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Wednesday, 26 February 2014

Valentine's in Glitterland, Secret Theatre Show 4


It was Valentine's Day, I'd already had several glasses of wine and I was with my friend whose boyfriend had kindly lent her to me for the night. We'd picked the day of lovers purposefully to forget the flowers and forced fashions and instead to see Secret Theatre: Show 4; the fourth and final in the series that had been taking place at the Lyric over the renovation period. Show 3 had been disarming but epic, therefore I was expecting a lot. 

As you go to the Secret Theatre Series knowing basically nothing, it is hard not to be confused when it starts; there's no theatrical blurb or programme just a cast list with "Based on John Webster's, The White Devil". Perhaps other viewers might know their Jacobean tragedies, but this meant little to us (Googled during the interview). The play had been modernised and sharpened by Hayley Squires in its modern manifestation, Glitterland.

"How the fuck are we supposed to rule them if they know the truth."

To be honest, the first half was not easy to grasp, though we though afterwards, perhaps this was purposeful. What became clear from the start though was that there was some sort of dystopian power-struggle going on with nuances of incest and sexual subterfuge. Set in a future-land, a future court or political ruling class, the themes, staging, language and feel of the play was somewhere between Pulp Fiction, Sin City and Brecht's Ui. Beauty, celebrity and power are valued above all, indeed half the ruling class are part of the "entertainment" sector.

Certainly there was a sinister air from the start as the leading female, Marilyn Monroe-esque, Victoria sang her old-Hollywood musical numbers and was lusted after by the married prince of the land. Still confused a little, we were thrust into Godfather-territory as all the men had a meeting about something or other; all with names such as Franco, Lupo, Ciano and Nemo and someone was banished. We also accepted that there was part of what was occurring that may have been imagined by one or more characters, but we weren't completely sure of which part it was. Perhaps the sexy red headed woman that only appeared in the presence of one character, Nemo - the play's Iago - and seemed otherworldly.

"What is wrong with not looking beautiful"

By the interval, I was soft-headed, partly due to wine, partly due trying to scrunching my brow in concentration... The acting was fabulous, that was obvious. Especially Katherine Pearce's, Victoria and Leo Bill's, Nemo and having seen these actors before in Show 3, this really showed off their versatility. I was also pleased to find my date as muddled as me about where it was going..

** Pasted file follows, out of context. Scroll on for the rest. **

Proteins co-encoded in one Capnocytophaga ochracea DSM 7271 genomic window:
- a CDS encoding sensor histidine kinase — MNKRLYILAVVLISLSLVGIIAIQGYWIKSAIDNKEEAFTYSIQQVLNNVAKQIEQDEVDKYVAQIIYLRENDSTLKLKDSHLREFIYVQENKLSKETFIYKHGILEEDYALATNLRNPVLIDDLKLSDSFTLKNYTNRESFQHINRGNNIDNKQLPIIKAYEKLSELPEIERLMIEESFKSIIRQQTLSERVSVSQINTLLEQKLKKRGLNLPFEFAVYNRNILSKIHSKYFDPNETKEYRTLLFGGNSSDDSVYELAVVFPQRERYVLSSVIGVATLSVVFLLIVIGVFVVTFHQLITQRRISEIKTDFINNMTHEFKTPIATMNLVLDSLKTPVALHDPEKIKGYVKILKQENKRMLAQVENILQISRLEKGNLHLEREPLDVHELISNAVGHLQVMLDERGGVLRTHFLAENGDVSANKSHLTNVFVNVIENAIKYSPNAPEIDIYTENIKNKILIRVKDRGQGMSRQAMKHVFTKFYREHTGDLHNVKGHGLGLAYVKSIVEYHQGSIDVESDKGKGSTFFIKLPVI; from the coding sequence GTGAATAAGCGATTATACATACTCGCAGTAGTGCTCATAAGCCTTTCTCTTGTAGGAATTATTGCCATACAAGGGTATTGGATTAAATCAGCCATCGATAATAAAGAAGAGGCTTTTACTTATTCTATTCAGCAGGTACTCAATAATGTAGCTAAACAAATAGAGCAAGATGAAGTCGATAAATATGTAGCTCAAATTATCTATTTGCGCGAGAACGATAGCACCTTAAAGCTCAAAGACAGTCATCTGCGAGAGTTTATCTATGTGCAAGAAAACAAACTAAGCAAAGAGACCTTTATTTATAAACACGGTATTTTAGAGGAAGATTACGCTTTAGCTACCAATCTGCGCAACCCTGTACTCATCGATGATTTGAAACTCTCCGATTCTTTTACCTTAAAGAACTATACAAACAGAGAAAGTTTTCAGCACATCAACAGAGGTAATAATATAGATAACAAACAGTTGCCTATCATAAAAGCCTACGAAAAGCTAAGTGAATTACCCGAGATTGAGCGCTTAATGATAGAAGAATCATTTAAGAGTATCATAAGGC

The second half was certainly more elucidated and drew things together so we could enjoy the power of the acting, though after the interview it felt a little predictable. More people are killed, public speeches are given, people sing, drugs are taken and the women fade into the background even more..

Still Leo Bill's performance "glitters" as Nemo; playing the character so well, that the audience shirk back as he draws near.

"We'll be running the Glitterland together, like we always dreamed"

What did I take from this piece...power, money and celebrity are bad, sure. A ruthless leader isn't great, but a quiet fixer and right-hand man to the leader is often more dangerous (I believe Shakespeare taught me that). It was an interesting depiction with insightful acting In a "performed piece ": reality was not courted by the staging or the characterisation of the lead roles, it was satirical and cartoonish and yet those studied characters were so well done that it was certainly not Brechtian, we were not ready to get up and judge. That alone is enough for me to recommend it to others. I liked Hayley Squires' script, I think that she could produce something that really pushed boundaries in the future. Leo Bill will be famous as a great actor one day, I am sure of it. Many of the rest of the cast were extremely good too, there was just some little thing that failed to make it glitter, or leave me winded as Show 3 had done.

After this me and my Val-date staggered to the pub and quickly moved onto more liquor and cigarettes and jocular discussion on the affairs of our friends and enemies, unfettered by the storms raging around us. With Show 3, we had been numb for an hour afterwards barely speaking except to discuss the play. And that, my friends.. silencing the cynical, fickle Londoner... is a sign of something truly wonderful...

Secret Theatre: Show 4
Showing at the Lyric, Hammersmith until the 22nd March
To Book:  lyric.co.uk



Images (c) Lyric, Hammersmith 

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